Monday, October 10, 2011

Trick or treat

A lot has been written about “high value” vs “low value” treats but my experience is that my dogs have eaten leftover bits of ribeye steak, salmon fudge, shaved deli luncheon meat, string cheese, hotdogs, Charlie Bears, bits of toast, cold cereal, peas and their kibble with the same level of enthusiasm — like they are starving creatures who haven’t been fed for weeks. I suspect they might eat drywall and roofing nails with equal levels of delight, although I have no intention of testing that theory.

I don’t totally buy into the theory of “high value” treats, not just because the dogs' enthusiasm level doesn’t seem to change between Cheerios and garlic chicken but because I’m not sure my dogs have ever actually TASTED their treats in the first place.

The first two dogs who shared my adult life were shelties and while I hate breed stereotyping, shelties really do eat anything. And they eat it in a hurry. There is no leisurely savoring of flavors or appreciative sniffing and chewing. It’s just in and gone. Snap, snap. Got more?

I always joked that Jamie was so food driven because he was raised by shelties. He spent a number of years with Jess and Connor and apparently they imprinted upon him the importance of 1) eat everything you can get 2) eat it fast 3) demand more 4) steal it if you have to.

When Phoenix arrived, his breeder told me he was the “slow eater” of his litter. Dear God in Heaven, I was scared to see how the other puppies ate because putting a bowl in front of him triggered some cosmic vacuum that sucked his meal and anything else within a four-foot vicinity into his maw.

In short, I have never had a picky eater. This is a blessing because it’s convenient to grab whatever treats are at hand without worrying about having the “special” treat that is the magic cure to all our training problems. (If only it were that easy!)

That’s not to say I haven’t pulled out the “big guns” from time to time when I hoped to make a statement about a particular skill or exercise. While I suspect this may have been more to make me feel better about it than increase any potential learning by my dogs, I do recognize that leftover prime rib ranks much higher than Cheerios.

The classic stand-bys of string cheese and hot dogs may be viewed as boring by the gourmands among us but I’m not sure my dogs have ever met food they thought was boring. Like any reward, it’s what the dog thinks that counts.


  1. My one sheltie eats slow. Its hard to believe because the other two suck it down faster than a hoover could. She is also picky. Miley wont eat string cheese or french fries. Can you believe it?? LOL I cant either.

  2. Casey (the Lab) eats things like your Shelties. He's still on an every other day dosing of Prednisolone and I don't even need to hide the pill. He sees something and he tries to eat it. Layla, on the other hand, chews things very well. If I gave her one single piece of kibble, she'd chew it into a fine powder and then swallow. When I have to give her pills it's a nightmare because she always, without fail, chews through the food and spits out the pill. Ugh.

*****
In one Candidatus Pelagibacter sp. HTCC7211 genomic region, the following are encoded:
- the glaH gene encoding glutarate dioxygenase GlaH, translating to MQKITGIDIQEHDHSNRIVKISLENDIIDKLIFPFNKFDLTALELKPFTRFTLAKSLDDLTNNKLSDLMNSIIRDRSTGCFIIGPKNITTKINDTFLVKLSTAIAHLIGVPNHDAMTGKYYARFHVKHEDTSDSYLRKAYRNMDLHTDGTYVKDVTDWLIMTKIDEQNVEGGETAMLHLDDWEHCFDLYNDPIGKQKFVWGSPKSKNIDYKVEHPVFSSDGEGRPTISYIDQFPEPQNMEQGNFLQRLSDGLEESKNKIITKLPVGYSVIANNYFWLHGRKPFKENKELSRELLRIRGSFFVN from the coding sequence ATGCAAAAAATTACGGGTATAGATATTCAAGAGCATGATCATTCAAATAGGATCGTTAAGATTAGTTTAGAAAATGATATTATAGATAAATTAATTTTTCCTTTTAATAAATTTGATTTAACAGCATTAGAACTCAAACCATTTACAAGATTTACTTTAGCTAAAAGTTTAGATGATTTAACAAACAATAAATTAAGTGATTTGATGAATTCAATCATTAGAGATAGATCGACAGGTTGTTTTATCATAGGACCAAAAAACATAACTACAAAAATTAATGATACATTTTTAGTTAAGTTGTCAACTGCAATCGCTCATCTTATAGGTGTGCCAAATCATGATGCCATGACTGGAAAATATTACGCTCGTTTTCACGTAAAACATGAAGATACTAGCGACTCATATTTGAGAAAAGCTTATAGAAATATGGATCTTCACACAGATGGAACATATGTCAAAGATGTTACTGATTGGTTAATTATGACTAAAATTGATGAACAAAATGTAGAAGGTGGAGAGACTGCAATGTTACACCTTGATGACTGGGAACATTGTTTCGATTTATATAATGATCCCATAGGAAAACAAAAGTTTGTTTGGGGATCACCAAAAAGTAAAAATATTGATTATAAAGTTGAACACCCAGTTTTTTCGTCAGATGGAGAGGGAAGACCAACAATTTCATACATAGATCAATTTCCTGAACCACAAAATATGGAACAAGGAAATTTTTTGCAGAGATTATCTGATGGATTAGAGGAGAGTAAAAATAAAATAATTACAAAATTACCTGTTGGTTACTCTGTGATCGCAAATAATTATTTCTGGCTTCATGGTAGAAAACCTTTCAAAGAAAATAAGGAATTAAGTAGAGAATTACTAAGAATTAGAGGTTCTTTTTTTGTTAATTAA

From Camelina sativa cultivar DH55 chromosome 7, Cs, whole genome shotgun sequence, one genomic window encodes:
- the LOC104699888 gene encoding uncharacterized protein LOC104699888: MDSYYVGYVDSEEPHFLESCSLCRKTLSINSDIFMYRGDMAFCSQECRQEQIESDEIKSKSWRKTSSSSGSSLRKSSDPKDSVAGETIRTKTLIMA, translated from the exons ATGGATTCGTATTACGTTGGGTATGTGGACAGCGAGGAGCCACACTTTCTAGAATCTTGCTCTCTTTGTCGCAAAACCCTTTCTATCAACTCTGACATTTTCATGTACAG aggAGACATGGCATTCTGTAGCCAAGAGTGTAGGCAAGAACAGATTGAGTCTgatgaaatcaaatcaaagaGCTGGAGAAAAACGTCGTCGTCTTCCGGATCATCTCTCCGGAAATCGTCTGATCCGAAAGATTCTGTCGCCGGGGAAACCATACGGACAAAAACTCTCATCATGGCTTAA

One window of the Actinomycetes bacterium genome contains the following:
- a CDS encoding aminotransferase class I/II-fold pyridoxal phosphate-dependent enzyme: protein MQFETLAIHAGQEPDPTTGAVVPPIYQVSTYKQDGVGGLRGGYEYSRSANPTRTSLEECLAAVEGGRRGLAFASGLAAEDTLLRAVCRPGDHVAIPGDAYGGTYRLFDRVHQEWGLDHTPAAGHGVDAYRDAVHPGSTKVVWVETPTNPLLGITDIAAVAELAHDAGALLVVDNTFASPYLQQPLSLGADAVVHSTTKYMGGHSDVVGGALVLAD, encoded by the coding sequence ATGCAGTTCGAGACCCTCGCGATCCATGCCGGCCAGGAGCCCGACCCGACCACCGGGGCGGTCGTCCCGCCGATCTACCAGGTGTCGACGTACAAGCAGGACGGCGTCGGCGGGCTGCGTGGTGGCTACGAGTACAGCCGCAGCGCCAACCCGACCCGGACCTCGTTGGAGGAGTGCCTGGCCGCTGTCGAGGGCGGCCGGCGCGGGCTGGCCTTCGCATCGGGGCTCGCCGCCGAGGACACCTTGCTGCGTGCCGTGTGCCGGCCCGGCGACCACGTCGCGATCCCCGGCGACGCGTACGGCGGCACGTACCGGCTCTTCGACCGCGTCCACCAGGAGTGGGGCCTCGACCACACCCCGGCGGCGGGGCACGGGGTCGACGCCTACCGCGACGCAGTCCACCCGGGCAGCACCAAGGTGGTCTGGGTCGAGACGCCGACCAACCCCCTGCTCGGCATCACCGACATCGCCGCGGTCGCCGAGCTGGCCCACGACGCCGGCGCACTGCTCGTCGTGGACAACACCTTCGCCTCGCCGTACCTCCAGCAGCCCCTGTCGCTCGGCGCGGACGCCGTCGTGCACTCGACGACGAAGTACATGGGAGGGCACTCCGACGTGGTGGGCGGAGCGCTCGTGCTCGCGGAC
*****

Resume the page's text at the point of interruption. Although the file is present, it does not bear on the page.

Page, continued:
As far as training food, I've not yet had her say, "Cheese again? No thanks!" or anything like that. This other woman in agility class brings Charlee Bear treats for her dogs and Layla hounds her like a psycho.

    You're totally right though - it's about what the dog thinks. Layla would take a little milk over a steak. Crazy girl!

  3. PS ~ It isn't the Pred that makes Casey such a ravenous eater. He's just a Lab.

  4. To Brice, everything is a high value treat - steak, kibble, paper napkins etc. Taste doesn't seem to be a factor. but then he doesn't understand the concept of chewing either. At least his breeder warned me that he was highly food motivated..... understatement of the decade. LOL!

  5. It makes me jealous when people come to class with better food than I had for supper!! There are times I almost beat the dog to the tunnel, just so I might get a 'treat'!! VBG LUCKY DOGS!!!

  6. Jazz has always been picky. He often skips a meal and will take a treat and delicately drop it on the ground until he is sure it won't poison him. I do need something he loves to keep him interested.
    Coach will eat anything, anytime, anywhere - fast. I have to LOWER the value of treats with him or he gets so excited he can't pay attention to what I want. It's ridiculous. I have to hide the reward or he can't pay attention long enough to learn anything!
    Maybe some day I will have a dog that is somewhere in the middle. I can dream.

  7. My young aussie is definitely both enthusiastic about food and willing to consider anything that will fit in her mouth to be edible. That said, one very useful thing I have learned from my favorite trainer, Michele Pouliot, is that you use ordinarily thrilling food, like kibble, for daily training, and bring out the higher value treats for trials and other highly distracting environments. Had my maybe 10 month old puppy entered for the first time in Rally Advanced, and wasn't at all sure she would actually heel off leash, since she was so busy being thrilled that the world was full of people and dogs who might potentially play with her. Pulled out the string cheese and all of a sudden I was the center of her universe. (Got 1st place.) Now, string cheese might be some people's idea of low value, but it was enough of a bump up from the ordinary for her that it got her attention real quick.

  8. I have had a long standing theory, totally unproven, that hounds' tastebuds are in their stomachs!

  9. Holly is by no means a picky eater. Anything and everything will serve as a reward. However, when she's working for cheese rather than kibble she ups her game. She's faster, precise, and more focused. While with kibble, she'll work, but she's not going to kill herself with the effort of trying. Goofy hound!